The Importance of Early Economic Education
Note: Bostic's remarks begin 6:04 minutes in.
President and Chief Executive Officer
Federal Reserve Bank of Atlanta
57th Annual Financial Literacy and Economic Education Conference
National Council for Economic Education
October 5, 2018
- Atlanta Fed president and CEO Raphael Bostic speaks to the National Council for Economic Education about the importance of economic education for both monetary policymaking and the future of the economics profession.
- Bostic notes that the current economic growth picture looks bright, but businesses appear to be exercising a healthy dose of restraint regarding the outlook. Inflation is currently running very near the FOMC's price stability target of 2 percent and appears poised to continue to do so.
- Bostic says that in addition to data and econometric models, the Atlanta Fed relies on an extensive network of business contacts to shape its thinking about the regional economy.
- Bostic also observes that despite the recent pickup in household spending, consumers are deferring large, irreversible expenditures.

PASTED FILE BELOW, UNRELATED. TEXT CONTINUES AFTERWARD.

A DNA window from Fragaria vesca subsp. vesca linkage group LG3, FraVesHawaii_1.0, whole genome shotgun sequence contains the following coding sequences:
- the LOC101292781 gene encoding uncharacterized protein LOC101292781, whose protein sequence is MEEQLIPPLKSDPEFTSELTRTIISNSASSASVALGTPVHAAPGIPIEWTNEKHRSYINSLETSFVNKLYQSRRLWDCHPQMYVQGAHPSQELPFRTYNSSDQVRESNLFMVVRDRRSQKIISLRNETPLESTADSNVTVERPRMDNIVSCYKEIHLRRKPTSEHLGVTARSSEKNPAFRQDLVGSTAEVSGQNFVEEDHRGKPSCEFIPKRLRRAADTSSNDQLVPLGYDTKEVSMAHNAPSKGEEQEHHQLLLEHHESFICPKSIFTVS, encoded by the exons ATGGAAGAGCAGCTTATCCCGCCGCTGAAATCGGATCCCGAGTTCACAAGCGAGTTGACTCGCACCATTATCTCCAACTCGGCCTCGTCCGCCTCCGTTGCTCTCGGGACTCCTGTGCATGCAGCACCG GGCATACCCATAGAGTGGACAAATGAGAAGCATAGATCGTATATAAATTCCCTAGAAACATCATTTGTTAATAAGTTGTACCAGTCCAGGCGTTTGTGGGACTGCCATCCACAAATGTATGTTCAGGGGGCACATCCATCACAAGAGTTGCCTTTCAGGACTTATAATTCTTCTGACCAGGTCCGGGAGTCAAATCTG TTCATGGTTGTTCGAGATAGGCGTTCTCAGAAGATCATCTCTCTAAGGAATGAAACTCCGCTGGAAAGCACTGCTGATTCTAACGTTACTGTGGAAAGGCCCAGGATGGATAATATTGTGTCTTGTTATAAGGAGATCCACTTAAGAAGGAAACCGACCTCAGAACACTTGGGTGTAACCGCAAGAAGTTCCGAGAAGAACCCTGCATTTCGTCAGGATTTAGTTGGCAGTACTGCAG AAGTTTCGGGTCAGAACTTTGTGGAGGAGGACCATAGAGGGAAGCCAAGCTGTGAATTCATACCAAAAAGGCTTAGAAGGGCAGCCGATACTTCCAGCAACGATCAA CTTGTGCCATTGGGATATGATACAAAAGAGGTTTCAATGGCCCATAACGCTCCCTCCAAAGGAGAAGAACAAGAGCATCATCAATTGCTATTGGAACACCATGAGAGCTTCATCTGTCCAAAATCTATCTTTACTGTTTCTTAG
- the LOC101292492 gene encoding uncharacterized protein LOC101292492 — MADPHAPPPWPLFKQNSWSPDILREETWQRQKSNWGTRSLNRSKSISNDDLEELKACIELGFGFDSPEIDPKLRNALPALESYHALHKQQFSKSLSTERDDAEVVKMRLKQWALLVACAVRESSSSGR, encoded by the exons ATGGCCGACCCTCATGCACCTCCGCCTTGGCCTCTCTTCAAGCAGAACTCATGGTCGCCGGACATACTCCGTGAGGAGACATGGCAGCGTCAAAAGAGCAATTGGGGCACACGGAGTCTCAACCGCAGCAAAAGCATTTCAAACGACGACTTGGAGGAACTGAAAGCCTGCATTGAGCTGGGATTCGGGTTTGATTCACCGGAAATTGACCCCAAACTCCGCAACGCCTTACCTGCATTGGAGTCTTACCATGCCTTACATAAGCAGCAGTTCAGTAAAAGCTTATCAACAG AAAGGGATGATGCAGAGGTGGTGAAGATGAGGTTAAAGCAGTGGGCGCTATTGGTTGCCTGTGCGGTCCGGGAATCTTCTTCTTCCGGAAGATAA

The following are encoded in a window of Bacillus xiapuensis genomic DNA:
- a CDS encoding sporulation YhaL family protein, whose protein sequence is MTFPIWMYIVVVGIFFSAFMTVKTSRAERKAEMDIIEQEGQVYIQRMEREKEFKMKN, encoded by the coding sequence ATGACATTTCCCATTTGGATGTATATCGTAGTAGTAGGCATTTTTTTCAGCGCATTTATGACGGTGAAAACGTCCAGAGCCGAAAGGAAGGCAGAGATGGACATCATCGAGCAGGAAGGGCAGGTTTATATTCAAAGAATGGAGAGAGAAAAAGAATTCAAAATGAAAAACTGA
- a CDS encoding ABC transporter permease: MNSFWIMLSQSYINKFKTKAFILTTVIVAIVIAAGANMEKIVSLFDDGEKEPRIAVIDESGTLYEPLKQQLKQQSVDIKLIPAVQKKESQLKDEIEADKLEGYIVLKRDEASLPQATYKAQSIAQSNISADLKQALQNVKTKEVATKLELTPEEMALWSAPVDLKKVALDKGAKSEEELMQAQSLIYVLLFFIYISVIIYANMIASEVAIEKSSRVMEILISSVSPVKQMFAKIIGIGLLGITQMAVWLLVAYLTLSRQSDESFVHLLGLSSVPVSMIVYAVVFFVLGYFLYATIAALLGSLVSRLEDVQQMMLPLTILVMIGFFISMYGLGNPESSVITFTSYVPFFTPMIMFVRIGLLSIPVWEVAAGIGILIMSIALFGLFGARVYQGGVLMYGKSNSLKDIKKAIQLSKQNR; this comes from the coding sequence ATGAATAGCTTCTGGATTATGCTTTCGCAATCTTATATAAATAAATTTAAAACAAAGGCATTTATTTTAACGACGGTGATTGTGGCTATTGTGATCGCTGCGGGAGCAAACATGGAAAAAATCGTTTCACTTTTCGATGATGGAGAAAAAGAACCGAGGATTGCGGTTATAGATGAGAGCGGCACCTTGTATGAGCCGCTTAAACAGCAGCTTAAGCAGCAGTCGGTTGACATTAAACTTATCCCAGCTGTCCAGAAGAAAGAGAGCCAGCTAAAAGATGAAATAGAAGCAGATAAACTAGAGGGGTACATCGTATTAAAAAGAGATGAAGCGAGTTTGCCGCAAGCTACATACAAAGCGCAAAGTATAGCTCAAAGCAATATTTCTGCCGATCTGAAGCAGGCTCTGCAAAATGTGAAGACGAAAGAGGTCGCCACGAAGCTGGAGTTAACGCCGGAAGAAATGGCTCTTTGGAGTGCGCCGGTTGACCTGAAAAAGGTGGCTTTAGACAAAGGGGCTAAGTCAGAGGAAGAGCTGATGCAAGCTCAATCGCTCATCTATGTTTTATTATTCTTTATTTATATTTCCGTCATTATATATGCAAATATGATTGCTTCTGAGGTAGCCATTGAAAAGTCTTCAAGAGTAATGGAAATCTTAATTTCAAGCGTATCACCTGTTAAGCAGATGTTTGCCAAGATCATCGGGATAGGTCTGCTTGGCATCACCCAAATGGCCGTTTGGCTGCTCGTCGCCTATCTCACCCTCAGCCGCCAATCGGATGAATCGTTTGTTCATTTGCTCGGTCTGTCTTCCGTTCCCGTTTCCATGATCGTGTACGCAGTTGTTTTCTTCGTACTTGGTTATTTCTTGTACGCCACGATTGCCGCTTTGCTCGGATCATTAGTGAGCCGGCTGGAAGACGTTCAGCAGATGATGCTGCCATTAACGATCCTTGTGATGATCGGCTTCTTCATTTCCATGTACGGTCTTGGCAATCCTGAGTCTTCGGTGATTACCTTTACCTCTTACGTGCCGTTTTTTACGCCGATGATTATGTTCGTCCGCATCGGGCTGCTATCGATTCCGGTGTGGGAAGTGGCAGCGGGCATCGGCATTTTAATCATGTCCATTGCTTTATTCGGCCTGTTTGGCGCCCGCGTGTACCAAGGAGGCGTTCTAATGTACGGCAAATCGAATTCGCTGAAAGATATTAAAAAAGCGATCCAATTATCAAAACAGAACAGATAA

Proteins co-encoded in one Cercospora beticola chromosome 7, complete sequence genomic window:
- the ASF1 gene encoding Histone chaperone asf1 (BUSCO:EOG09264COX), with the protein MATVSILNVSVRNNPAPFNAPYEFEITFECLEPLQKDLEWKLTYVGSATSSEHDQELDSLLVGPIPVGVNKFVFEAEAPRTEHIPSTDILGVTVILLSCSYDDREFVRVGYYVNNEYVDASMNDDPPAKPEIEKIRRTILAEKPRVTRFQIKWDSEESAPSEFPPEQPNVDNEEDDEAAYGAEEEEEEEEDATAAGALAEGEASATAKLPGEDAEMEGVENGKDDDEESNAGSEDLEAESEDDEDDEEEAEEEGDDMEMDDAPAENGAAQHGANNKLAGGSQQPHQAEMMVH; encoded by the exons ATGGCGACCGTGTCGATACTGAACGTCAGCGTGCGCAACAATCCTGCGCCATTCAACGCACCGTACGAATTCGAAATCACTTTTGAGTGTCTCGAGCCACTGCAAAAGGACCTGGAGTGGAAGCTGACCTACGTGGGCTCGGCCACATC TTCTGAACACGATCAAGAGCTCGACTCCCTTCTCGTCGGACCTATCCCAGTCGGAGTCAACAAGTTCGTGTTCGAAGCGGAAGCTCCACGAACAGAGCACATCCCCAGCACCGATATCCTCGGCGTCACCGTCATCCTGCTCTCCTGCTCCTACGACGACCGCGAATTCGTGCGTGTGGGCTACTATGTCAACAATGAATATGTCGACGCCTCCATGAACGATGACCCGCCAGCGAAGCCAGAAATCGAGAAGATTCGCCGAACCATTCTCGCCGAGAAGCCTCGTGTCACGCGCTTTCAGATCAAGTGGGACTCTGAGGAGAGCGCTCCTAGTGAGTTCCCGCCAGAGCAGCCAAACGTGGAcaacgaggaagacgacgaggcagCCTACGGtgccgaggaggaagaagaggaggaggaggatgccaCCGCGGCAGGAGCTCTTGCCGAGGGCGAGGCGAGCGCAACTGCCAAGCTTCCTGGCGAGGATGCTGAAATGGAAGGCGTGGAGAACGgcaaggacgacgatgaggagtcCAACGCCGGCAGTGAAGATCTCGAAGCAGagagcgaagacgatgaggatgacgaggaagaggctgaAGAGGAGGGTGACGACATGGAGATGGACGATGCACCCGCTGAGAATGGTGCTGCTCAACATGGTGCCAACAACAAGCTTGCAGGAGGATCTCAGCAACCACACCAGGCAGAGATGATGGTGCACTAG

- Bostic emphasizes the importance of attracting young people to careers in economics, banking, and finance. He says that achieving a diversity of opinion is important as it helps to challenge conventional wisdom.
- Bostic: Educators need to be creative in sparking their students' interest in economics as a profession early in their academic careers. Bostic has challenged his Atlanta Fed colleagues to build momentum toward this goal.
It's a pleasure to be with you at this awards luncheon today. These award-winning teachers exemplify the committed educators across this nation who equip students with tools and information to help them meet their full potential and ultimately contribute to the success of our nation.